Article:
Developers have big plans for the final phases of Riverstone in Coeur d’Alene, including the high-profile west entrance along Seltice Way. Here are the highlights:
An arena for college sports and community events is an idea that has been kicked around for several years.
It emerged again in recent months, with North Idaho College looking at possibly owning and operating the venue. The 5,000-seat arena under consideration would cost an estimated $12 million to $15 million.
Riverstone developer John Stone is enthusiastic about the project as an anchor on the west end of the development. The arena would provide an economic boost in the winter months when tourism falls off, he said.
NIC has outgrown its 64-year-old Christianson Gymnasium. College trustees recently voted to study the potential replacement as long as the project doesn’t hinder other building priorities on campus. They noted that NIC would need to rely on donations and other outside funding to buy the land and build the arena.
The Lake City Development Corporation, the city’s urban renewal agency, is vetting the proposal as a candidate for financial support, Executive Director Tony Berns said.
“We see the benefit to the college and the community on this. It just has to be really worked through to make sure it makes economic sense,” Berns said.
Kootenai County and the Coeur d’Alene Tribe, which together operate the Citylink bus system, plan to build a transit center on four acres at the west corner of Seltice Way and Riverstone Drive.
Initially it will be a paved parking lot for people who use the free bus service, including employees of the Coeur d’Alene Casino Resort 25 miles to the south, as well as a transfer site between Citylink’s urban and rural routes. It also will support paratransit services and Spokane Transit Authority vanpools.
In a later phase, bus bays and a building for waiting passengers and dispatch operations would be added.
Citylink, which operates 18 buses, has used the site as a transfer point and dirt park-and-ride lot since 2005.
About $1.7 million in federal transit grants is available to begin work on the transportation hub, said Christine Fueston, transit administrator for the county. The land will be appraised soon for purchase, with construction hopefully starting this year, she said.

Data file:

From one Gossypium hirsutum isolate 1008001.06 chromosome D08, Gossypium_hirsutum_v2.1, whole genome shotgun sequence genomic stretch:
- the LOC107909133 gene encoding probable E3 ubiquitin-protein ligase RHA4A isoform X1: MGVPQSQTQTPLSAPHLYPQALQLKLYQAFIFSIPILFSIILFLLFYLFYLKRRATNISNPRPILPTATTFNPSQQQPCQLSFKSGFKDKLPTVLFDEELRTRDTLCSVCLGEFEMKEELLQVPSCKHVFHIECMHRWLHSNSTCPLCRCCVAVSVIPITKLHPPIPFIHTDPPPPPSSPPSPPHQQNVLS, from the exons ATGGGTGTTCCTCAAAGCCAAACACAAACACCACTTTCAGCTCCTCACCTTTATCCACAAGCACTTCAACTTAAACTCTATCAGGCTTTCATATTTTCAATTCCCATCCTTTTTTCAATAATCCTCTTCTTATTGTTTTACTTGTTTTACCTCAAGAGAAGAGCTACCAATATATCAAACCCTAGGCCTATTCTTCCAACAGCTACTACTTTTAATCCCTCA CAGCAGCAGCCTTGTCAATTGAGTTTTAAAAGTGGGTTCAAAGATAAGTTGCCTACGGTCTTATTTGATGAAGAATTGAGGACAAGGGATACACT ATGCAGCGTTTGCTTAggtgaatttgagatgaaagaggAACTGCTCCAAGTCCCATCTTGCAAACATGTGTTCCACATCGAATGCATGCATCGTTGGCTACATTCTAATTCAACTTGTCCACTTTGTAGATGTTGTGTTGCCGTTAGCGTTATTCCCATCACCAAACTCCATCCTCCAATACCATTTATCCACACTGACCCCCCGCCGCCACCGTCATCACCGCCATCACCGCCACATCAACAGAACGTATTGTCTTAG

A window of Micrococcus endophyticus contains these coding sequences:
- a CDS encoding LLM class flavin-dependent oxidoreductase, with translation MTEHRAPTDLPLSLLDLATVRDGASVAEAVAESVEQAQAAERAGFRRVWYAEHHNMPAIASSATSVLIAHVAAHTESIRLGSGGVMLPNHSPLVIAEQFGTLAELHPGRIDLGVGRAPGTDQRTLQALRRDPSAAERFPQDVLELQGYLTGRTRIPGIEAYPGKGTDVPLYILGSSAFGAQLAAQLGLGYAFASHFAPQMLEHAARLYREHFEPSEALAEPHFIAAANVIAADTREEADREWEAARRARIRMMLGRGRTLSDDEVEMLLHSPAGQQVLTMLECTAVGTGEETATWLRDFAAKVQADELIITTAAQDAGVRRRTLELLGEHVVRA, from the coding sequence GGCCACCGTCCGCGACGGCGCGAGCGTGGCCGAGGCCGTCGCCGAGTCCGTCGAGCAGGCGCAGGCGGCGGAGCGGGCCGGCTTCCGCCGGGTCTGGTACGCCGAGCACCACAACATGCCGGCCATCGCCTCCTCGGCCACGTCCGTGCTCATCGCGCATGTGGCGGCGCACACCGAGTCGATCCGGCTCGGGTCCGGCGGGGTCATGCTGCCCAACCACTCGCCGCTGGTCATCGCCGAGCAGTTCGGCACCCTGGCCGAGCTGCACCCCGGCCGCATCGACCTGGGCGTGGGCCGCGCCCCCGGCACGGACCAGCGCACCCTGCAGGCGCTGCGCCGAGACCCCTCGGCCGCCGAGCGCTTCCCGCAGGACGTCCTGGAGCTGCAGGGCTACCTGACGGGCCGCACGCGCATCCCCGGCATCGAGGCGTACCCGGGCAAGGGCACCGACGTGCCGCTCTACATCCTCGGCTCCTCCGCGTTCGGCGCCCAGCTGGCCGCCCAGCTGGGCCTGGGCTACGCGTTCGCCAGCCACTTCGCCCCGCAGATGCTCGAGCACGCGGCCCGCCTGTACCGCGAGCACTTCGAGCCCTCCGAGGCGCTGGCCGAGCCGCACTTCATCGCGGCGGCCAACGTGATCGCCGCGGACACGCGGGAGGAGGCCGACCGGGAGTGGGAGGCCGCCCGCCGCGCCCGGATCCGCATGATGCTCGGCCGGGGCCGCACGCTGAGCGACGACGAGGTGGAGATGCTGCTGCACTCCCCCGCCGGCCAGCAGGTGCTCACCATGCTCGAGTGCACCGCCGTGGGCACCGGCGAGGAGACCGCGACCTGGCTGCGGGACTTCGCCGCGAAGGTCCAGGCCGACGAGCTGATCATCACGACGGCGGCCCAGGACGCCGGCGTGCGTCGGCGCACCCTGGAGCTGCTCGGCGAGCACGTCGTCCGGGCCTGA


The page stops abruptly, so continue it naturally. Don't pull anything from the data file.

A technology-based “discovery center” is being considered for a 5-acre parcel next to Riverstone Park.
It would invite kids to explore robotics, computer programming and app development, biotechnology and other fields in a hands-on way, explained Lorna Finman, the founder of Discovery Technology, the nonprofit educational organization behind the proposal.
“I wanted a high-traffic location and also a home where we could have some tournaments and events and camps,” Finman said. “And this location is ideal.”
A feasibility study, rendering and cost estimate are done, but much more needs to fall into place before it becomes reality, she said. “It’s an idea with a little meat on the bones.”
Discovery Technology operates a mobile technology classroom that visits local schools.
Coeur d’Alene carousel
In the two years since it was donated to the community, a 20-horse carousel manufactured in 1922 has sat in pieces in storage. A local foundation plans to raise money to get it reassembled and spinning again in a covered space.
“Our intent is to be at Riverstone,” said Cari Fraser, president of the Coeur d’Alene Carousel Foundation board.
The group hasn’t locked in on a location but has considered co-locating with the discovery center near the park. It also has looked recently at leasing vacant space in the Village at Riverstone.
The foundation may try to set up the carousel in a temporary space at Riverstone this year to reintroduce it to the community and raise money for a permanent home.
The carousel was part of the Playland Pier waterfront amusement park at Independence Point, near downtown. The park opened in 1942 and was destroyed in a 1975 fire.
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